2006-12-28 / About Town

The Island Garden

Starting a vegetable garden
By Roger Marshall

Last week, we looked at starting a vegetable garden in a 4- by 12- foot area and got as far as planting the first crops. At the back of the bed, we have peas, spinach, and lettuce growing. If you pick these vegetables carefully, by mid to late May you will have eliminated the spinach and lettuce in the bed, leaving open space directly in front of the peas. By this time, the weather is warm enough to plant out your tomato, pepper, and eggplants. You have enough space for two plants of each kind in a 12- foot row. They won’t set fruit until nighttime temperatures are over 55 degrees, but you need to get them growing early. Do not fertilize the tomato, eggplant, and pepper area with high nitrogen fertilizer. All it does is make the plants grow large and green. You need high potash fertilizer for these plants. When the tomatoes grow larger, the peas will be gone, so you’ll have lots more space to trellis the tomatoes. In front of the tomatoes set a row of basil or rows of carrots, bush beans, scallions, regular onion sets, and other vegetables that you like. Plant the rows about 6 to 12 inches apart for the entire length of the bed. Of course, you won’t have enough space for everything you want, so you’ll start another bed, and so it goes with gardening.

All you need do now is to keep the bed weeded or put an organic mulch on it of chopped leaves, untreated lawn clippings or even shredded paper. Keep your tomatoes watered reasonably well. Tomatoes that get an inconsistent water supply often develop blossom end rot and are inedible.

Of course, if you want to grow squash, or vegetables such as asparagus, you’ll have to develop a little more space. Herbs are always nice to grow and given the cost of the tiny packets of dried and wellaged herbs in stores, you may want to grow your own. I routinely dry a half-pound or more of oregano, sage, dill, thyme, and other herbs from one season of growing and they taste so much better and fresher than store bought.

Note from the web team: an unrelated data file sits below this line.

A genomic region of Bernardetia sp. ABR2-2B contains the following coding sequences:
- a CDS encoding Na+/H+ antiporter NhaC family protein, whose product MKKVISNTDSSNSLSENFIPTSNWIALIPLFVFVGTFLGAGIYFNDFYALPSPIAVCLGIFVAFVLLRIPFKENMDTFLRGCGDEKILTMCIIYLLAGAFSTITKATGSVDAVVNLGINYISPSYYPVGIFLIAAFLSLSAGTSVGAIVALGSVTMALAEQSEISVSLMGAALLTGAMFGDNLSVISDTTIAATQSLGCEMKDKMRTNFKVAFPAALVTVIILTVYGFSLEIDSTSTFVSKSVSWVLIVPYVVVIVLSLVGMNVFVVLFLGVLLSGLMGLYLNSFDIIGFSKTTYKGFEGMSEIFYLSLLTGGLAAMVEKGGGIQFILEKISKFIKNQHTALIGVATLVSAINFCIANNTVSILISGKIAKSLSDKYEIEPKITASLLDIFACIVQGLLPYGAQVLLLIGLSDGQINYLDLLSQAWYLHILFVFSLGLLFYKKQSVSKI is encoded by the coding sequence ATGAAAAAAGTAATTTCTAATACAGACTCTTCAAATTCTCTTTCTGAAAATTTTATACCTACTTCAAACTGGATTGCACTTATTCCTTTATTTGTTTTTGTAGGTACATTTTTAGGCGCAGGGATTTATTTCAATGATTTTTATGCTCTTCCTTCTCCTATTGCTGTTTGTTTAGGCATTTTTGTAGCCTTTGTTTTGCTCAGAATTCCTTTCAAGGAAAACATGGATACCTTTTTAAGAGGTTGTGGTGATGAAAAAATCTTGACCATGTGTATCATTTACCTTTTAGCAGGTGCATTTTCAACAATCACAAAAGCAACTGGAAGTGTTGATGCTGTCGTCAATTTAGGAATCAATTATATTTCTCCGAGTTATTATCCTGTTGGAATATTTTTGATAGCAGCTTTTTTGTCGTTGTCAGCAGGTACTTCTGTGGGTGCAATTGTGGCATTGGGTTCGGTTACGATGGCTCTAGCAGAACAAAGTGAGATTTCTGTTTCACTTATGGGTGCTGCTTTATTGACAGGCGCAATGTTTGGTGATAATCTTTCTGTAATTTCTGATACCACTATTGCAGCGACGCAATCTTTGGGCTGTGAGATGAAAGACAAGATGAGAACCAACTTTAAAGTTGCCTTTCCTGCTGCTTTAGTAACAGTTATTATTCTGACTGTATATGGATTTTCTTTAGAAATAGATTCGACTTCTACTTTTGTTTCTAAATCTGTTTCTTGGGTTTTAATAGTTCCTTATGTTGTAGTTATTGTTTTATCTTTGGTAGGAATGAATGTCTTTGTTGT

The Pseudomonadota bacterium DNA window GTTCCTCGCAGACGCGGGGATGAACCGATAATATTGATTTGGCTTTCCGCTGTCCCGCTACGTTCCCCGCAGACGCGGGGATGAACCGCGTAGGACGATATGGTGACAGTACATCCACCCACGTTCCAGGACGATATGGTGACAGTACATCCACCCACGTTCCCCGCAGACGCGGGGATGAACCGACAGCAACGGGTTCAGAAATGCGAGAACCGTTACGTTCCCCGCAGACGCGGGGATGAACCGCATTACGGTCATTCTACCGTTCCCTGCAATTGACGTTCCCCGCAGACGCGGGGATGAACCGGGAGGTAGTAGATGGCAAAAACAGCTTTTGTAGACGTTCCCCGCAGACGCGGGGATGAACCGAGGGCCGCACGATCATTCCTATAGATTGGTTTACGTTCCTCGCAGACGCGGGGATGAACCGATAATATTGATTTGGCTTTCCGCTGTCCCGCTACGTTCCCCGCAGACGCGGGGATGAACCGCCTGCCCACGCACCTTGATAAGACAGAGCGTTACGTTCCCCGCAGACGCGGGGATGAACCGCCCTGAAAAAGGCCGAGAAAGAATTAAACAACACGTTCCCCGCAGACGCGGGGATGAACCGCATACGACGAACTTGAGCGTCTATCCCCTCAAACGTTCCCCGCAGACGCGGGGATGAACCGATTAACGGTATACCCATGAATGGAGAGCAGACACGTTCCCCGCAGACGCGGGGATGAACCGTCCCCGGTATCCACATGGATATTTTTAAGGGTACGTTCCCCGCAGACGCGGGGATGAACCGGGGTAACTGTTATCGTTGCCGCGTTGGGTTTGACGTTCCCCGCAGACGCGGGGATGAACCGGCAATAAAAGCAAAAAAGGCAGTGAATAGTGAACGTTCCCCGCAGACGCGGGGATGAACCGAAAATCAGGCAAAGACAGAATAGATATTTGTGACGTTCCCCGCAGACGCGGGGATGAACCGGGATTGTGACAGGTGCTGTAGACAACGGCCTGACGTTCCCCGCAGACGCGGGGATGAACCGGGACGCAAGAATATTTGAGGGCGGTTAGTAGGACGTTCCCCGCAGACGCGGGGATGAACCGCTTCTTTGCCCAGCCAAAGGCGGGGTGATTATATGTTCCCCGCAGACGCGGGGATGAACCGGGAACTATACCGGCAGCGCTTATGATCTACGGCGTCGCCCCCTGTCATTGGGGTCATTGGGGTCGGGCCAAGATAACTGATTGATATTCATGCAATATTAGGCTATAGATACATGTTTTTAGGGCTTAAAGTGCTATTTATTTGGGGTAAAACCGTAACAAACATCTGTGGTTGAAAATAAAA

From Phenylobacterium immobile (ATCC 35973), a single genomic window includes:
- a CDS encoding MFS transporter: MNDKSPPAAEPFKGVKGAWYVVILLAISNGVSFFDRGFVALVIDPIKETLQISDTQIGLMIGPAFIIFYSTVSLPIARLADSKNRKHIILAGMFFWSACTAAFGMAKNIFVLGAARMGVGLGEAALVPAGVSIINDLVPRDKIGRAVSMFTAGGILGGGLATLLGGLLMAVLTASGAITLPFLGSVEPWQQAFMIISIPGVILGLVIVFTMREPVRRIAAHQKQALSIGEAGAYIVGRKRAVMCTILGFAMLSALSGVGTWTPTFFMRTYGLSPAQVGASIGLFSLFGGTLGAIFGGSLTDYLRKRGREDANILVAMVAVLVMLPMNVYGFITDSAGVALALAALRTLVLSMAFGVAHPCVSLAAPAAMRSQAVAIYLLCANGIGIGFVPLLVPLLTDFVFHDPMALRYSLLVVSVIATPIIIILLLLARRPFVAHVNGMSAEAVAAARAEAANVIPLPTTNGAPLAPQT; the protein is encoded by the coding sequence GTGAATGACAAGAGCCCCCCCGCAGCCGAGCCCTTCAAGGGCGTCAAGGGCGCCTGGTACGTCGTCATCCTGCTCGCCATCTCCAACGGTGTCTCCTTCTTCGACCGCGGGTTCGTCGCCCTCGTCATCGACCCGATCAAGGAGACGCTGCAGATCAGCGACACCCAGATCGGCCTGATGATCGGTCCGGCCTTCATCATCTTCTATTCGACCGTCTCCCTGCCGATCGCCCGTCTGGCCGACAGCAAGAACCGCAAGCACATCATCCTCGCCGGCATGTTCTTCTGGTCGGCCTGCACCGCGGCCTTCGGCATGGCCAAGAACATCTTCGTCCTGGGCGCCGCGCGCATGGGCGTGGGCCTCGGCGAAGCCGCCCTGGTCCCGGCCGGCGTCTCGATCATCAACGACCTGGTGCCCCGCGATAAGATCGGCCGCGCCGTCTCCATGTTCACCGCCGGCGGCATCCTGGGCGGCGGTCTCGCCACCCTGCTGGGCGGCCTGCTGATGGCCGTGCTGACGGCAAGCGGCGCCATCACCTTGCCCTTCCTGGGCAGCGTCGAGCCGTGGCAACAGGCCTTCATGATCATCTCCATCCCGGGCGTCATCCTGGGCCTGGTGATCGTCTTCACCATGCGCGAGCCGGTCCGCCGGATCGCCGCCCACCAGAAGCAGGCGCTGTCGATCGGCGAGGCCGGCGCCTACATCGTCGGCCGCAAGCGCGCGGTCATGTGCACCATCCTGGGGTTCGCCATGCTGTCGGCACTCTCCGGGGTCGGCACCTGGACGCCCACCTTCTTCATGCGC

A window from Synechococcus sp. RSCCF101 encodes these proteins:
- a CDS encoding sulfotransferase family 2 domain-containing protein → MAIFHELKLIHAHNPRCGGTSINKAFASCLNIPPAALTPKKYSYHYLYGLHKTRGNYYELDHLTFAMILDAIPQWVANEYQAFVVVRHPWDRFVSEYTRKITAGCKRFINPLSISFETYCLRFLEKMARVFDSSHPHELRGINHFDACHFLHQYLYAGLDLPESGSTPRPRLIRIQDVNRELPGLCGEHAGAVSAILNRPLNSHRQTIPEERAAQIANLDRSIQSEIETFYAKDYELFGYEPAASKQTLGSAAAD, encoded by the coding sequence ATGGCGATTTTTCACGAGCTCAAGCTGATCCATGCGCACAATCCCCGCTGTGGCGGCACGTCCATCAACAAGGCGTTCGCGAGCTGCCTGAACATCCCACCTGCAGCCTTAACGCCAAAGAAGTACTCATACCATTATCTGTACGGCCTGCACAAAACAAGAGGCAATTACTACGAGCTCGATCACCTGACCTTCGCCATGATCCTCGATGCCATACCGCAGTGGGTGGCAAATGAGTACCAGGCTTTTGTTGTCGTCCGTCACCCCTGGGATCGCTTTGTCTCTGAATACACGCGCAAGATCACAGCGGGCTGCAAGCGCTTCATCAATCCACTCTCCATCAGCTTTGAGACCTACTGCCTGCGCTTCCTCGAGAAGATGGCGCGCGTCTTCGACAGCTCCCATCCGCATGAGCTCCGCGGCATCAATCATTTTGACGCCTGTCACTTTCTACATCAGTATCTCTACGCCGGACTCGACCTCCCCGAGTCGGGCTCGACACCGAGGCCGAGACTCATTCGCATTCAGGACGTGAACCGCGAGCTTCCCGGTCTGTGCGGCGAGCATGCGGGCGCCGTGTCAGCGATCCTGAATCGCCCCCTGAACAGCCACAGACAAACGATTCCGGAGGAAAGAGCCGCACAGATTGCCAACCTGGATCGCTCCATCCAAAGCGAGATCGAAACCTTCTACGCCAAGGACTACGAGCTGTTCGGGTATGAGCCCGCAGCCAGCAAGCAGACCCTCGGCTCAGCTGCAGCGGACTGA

Growing squash

Squash is divided into two categories; winter and summer squash. Summer squash are zucchini, yellow crookneck, and other soft squashes. Winter squash are pumpkins, butternut, acorn, and are generally hard-skinned. After it has ripened, winter squash can be stored in a cool dark place, and you can enjoy it well after the gardening season has ended.

To grow summer squash, simply plant seeds in a well-fertilized area and keep them watered. In a few days, the seeds will germinate, and you’ll be on your way to have a plethora of summer squash. A single zucchini plant will give you enough squash to last all summer, so you really don’t need to plant a six-pack of plants.

Winter squash is a slightly different matter. Winter squash love fertilizer. In fact, the best squash beds are often mounds of wellrotted horse manure. But unlike summer squash, the winter varieties spread everywhere on long stems. I have found pumpkins 35 feet away from where the seed was planted. If you want to grow large pumpkins, plant in well-rotted manure and when your pumpkin appears and starts to develop cut the remainder of the stem from the pumpkin and feed with a water/ fertilizer mix every night. One hundred- to 200-pound pumpkins are not difficult to grow, but then you have to figure out what to do with them.

Growing asparagus

Growing asparagus is a longterm job. You’ll first need to prepare the beds. Dig them out to a depth of about 2 feet and lay in about a foot of well- rotted manure mixed with about 50 percent soil. Purchase one-year-old crowns and set them about 2 feet apart. Cover with a manure/soil mixture, mulch the area, and water well. To let the plants get established, do not harvest any asparagus for the first year. The second year harvest about one-third of the spears that come up. The third year you can harvest about 60 percent, and the fourth year harvest all you want until about July, when the plant should be left to grow asparagus ferns to store nutrients for the following year. A good asparagus bed should last about 15 to 20 years and reward you with fresh spears every year if you harvest only until early July.

Next week we’ll look at growing a few herbs.

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